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Past Webzine
WINTER 2008 Vol.22 No.4
Beauty of Korea
Byeoru (Ink Stone)
Background and Development of Korean Kimchi
Kimchi Ideal Health Food for a Well-being Lifestyle
Regional Influences Create Wide Varieties of Kimchi
Sharing Kimchi with Consumers Around the World
Seoul Hosts XXII World Congress of Philosophy 2008
Poet Ko Un “I am my own future!”
Archery Craftsman Yoo Young-ki Blends Strength with Resiliency
Elegant Earthenware Figurines Reveal Silla’s Spirituality
Magnum Korea Exhibition Images of Korean Society’s Diversity
Kevin O’Rourke Passionate Translator of Korean Literature
Sung Shi-yeon A Humble yet Forceful Presence at the Podium
Jeongseon’s Natural Beauty Endures the Passage of Time
Yaksik Rice Cake Tasty and Healthy Treat
Korea Delivers with Speed and Agility
Dance of Exorcism at the Fringe of Existence
WINTER 2005 Vol.19 No.4
  Discovering Korea
  Angbuilgwi and Jagyeongnu
Innovative Time-keepers of the Joseon Dynasty
  Nam Moon-hyon
Professor, Konkuk University; President, Jagyeongnu Research Institute
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Since ancient times, it has been a mainstay task of East Asian governments to observe the heavenly bodies with astronomical devices and facilities, and to use this information to develop calendars. By developing their own calendars, nations and dynasties were able to establish their identity and independence. It was in 1395, just three years after founding the Joseon Dynasty (1392-1910), that King Taejo (r. 1392-1398) created his systematic astronomical map Cheonsangnyeolchabunyajido.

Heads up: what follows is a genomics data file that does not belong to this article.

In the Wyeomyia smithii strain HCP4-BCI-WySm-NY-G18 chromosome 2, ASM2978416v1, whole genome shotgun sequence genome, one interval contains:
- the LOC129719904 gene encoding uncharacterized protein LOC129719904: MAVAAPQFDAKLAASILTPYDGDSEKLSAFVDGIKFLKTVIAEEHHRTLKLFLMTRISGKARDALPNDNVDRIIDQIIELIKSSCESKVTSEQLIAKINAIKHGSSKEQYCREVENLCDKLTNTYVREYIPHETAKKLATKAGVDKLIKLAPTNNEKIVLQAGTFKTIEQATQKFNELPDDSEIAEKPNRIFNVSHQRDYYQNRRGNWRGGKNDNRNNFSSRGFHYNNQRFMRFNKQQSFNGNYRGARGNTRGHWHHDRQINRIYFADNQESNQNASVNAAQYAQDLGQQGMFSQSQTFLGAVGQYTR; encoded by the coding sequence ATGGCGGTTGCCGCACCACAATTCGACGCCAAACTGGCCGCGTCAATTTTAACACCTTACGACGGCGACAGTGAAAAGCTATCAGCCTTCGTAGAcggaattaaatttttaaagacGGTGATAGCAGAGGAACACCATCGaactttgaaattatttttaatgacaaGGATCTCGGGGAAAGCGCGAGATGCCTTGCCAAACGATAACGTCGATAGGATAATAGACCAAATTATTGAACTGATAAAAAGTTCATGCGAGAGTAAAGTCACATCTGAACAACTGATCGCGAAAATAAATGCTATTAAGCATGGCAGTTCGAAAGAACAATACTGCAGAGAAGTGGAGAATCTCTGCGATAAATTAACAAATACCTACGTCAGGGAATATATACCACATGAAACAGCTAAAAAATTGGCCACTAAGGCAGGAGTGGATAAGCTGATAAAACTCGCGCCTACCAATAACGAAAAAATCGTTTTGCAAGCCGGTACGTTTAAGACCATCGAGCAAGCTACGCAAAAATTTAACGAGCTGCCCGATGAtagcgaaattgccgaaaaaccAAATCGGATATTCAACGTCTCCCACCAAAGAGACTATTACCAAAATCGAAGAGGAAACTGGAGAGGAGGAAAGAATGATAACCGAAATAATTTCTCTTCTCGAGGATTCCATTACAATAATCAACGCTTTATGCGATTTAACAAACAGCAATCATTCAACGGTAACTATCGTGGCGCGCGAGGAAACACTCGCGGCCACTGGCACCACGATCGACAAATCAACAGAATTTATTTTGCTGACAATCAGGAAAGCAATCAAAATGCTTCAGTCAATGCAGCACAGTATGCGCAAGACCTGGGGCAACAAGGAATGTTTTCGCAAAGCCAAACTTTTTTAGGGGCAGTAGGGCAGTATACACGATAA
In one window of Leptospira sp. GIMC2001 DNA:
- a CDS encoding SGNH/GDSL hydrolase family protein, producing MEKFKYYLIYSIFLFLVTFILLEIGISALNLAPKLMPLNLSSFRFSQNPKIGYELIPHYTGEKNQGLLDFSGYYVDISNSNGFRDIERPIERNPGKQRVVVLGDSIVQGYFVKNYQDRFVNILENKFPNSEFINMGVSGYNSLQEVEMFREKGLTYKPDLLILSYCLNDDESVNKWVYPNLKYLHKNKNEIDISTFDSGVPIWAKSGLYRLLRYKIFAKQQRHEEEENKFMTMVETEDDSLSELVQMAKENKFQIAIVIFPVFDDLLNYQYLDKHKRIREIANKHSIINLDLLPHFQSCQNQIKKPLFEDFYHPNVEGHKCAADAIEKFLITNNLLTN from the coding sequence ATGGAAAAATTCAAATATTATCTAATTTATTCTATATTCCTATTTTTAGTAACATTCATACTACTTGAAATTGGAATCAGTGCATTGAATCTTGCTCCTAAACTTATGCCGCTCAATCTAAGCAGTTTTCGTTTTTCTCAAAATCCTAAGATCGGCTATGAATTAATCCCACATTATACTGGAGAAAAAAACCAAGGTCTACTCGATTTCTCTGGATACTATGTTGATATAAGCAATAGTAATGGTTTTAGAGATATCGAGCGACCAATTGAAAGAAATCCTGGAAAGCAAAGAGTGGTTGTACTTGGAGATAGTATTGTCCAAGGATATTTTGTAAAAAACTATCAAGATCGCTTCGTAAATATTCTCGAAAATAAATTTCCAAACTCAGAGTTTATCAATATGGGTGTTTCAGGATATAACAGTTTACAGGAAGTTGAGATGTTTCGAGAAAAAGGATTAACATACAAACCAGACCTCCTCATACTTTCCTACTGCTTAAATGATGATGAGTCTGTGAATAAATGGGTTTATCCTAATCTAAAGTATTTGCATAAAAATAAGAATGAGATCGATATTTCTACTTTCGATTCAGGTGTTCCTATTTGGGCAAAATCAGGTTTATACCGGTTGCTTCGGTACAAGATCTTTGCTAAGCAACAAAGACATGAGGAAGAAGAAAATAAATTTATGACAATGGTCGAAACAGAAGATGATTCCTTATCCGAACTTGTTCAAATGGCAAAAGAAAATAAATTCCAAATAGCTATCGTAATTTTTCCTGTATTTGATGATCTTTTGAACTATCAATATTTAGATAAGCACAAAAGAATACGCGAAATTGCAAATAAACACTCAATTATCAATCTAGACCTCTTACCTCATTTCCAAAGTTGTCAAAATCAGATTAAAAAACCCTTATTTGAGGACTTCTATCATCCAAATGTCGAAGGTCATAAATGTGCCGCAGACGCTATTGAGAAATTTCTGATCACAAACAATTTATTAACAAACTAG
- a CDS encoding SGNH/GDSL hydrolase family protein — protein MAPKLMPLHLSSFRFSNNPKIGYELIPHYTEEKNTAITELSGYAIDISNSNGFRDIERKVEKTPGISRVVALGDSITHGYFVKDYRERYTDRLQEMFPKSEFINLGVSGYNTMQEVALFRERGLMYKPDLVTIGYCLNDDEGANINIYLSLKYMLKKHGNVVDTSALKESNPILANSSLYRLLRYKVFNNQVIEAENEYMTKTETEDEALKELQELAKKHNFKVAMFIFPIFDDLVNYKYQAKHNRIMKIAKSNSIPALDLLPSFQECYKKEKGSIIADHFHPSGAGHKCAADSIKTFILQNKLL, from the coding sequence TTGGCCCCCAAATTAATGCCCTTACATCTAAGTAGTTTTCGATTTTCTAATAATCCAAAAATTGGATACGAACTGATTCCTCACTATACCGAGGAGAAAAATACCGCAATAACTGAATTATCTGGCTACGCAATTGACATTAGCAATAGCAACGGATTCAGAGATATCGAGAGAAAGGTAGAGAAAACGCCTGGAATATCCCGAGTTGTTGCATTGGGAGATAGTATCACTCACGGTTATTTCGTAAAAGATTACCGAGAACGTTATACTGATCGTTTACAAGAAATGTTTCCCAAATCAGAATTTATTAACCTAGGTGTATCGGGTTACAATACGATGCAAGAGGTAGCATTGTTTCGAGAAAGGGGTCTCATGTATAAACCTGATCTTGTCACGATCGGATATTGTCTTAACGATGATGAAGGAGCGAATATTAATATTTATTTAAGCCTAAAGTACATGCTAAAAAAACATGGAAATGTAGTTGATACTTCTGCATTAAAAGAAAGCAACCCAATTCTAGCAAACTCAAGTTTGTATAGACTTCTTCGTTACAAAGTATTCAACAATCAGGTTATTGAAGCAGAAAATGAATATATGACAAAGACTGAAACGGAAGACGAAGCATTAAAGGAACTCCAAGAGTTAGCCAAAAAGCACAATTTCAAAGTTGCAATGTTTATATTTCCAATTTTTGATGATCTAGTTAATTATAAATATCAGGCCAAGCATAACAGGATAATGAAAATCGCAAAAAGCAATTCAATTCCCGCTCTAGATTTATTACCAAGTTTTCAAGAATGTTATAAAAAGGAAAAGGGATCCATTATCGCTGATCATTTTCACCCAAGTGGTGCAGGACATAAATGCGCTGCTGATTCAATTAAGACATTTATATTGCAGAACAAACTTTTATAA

The preparation of calendars was a foremost responsibility of the Bureau of Astronomy (Gwansanggam), the agency that presided oveThe preparation of calendars was a foremost r matters related to astronomy, calendars, fortune telling, and water clocks. The head of the Bureau of Astronomy was the equivalent of today’s Prime Minister. A calendar was a fundamental resource for calculating the positions of stars, and was used to produce an almanac for the forthcoming year. An almanac contained information on various dates and times of vital importance for everyday life, in particular agricultural activities. On each winter solstice (the day with the longest nighttime hours, December 22 by the solar calendar), the Bureau of Astronomy distributed the almanac for the new year to government officials as well as commoners.